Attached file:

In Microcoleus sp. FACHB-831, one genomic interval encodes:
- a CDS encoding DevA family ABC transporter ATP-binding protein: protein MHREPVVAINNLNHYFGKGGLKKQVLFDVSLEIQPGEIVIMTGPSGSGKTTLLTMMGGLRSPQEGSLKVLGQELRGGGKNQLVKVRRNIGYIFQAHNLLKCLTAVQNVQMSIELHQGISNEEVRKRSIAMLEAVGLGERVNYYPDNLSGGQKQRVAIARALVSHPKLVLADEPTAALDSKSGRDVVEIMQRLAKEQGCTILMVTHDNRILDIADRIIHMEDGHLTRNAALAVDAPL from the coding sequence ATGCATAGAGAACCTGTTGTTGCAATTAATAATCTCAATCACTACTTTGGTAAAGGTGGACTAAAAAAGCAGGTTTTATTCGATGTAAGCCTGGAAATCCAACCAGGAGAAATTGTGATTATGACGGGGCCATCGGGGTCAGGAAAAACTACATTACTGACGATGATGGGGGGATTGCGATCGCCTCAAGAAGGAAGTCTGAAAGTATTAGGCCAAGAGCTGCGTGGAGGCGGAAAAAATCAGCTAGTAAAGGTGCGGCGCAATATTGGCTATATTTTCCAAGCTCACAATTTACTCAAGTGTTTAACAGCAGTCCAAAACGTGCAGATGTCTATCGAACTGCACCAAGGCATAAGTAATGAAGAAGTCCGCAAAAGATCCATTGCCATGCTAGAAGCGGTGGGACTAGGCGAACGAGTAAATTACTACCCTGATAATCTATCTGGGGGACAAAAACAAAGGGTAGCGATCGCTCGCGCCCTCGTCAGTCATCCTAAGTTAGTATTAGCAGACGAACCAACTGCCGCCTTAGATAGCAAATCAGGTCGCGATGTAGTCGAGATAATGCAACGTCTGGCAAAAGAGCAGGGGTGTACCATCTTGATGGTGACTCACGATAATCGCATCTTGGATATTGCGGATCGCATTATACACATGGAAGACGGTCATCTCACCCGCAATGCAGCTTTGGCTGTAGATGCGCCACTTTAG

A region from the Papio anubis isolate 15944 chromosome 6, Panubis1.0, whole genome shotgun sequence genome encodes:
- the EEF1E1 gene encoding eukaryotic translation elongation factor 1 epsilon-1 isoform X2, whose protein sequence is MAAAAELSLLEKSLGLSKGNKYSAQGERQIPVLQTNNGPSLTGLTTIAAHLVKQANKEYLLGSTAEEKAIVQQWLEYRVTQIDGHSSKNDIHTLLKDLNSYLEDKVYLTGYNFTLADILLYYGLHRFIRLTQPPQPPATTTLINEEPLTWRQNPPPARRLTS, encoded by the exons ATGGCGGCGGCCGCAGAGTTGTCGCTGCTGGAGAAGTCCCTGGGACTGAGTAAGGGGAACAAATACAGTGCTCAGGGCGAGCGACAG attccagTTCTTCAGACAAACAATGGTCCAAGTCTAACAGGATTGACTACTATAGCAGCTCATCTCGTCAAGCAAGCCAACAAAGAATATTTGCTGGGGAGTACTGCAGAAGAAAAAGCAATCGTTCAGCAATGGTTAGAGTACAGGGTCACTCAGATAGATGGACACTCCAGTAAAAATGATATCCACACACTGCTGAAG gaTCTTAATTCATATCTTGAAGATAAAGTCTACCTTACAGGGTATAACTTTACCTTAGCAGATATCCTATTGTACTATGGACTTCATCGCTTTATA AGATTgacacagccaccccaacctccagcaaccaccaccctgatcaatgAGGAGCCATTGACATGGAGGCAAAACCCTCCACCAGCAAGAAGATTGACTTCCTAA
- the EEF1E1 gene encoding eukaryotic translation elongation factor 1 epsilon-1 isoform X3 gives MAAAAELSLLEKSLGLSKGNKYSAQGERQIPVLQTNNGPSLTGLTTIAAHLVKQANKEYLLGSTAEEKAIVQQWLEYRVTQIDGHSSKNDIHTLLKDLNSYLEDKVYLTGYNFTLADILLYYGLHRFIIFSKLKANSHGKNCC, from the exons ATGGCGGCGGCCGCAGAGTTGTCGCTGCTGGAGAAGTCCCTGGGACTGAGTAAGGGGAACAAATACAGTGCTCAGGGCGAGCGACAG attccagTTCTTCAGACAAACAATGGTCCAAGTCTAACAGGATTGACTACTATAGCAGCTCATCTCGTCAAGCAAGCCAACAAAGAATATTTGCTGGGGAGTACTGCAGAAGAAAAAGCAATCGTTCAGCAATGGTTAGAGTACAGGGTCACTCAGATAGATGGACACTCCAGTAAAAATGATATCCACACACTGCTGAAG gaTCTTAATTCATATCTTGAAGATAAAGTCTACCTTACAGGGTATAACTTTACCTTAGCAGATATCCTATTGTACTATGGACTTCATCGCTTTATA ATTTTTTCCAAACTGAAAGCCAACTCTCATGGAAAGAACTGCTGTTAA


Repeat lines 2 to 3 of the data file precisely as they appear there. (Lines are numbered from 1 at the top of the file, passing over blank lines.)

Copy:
- a CDS encoding DevA family ABC transporter ATP-binding protein: protein MHREPVVAINNLNHYFGKGGLKKQVLFDVSLEIQPGEIVIMTGPSGSGKTTLLTMMGGLRSPQEGSLKVLGQELRGGGKNQLVKVRRNIGYIFQAHNLLKCLTAVQNVQMSIELHQGISNEEVRKRSIAMLEAVGLGERVNYYPDNLSGGQKQRVAIARALVSHPKLVLADEPTAALDSKSGRDVVEIMQRLAKEQGCTILMVTHDNRILDIADRIIHMEDGHLTRNAALAVDAPL from the coding sequence ATGCATAGAGAACCTGTTGTTGCAATTAATAATCTCAATCACTACTTTGGTAAAGGTGGACTAAAAAAGCAGGTTTTATTCGATGTAAGCCTGGAAATCCAACCAGGAGAAATTGTGATTATGACGGGGCCATCGGGGTCAGGAAAAACTACATTACTGACGATGATGGGGGGATTGCGATCGCCTCAAGAAGGAAGTCTGAAAGTATTAGGCCAAGAGCTGCGTGGAGGCGGAAAAAATCAGCTAGTAAAGGTGCGGCGCAATATTGGCTATATTTTCCAAGCTCACAATTTACTCAAGTGTTTAACAGCAGTCCAAAACGTGCAGATGTCTATCGAACTGCACCAAGGCATAAGTAATGAAGAAGTCCGCAAAAGATCCATTGCCATGCTAGAAGCGGTGGGACTAGGCGAACGAGTAAATTACTACCCTGATAATCTATCTGGGGGACAAAAACAAAGGGTAGCGATCGCTCGCGCCCTCGTCAGTCATCCTAAGTTAGTATTAGCAGACGAACCAACTGCCGCCTTAGATAGCAAATCAGGTCGCGATGTAGTCGAGATAATGCAACGTCTGGCAAAAGAGCAGGGGTGTACCATCTTGATGGTGACTCACGATAATCGCATCTTGGATATTGCGGATCGCATTATACACATGGAAGACGGTCATCTCACCCGCAATGCAGCTTTGGCTGTAGATGCGCCACTTTAG

A region from the Papio anubis isolate 15944 chromosome 6, Panubis1.0, whole genome shotgun sequence genome encodes: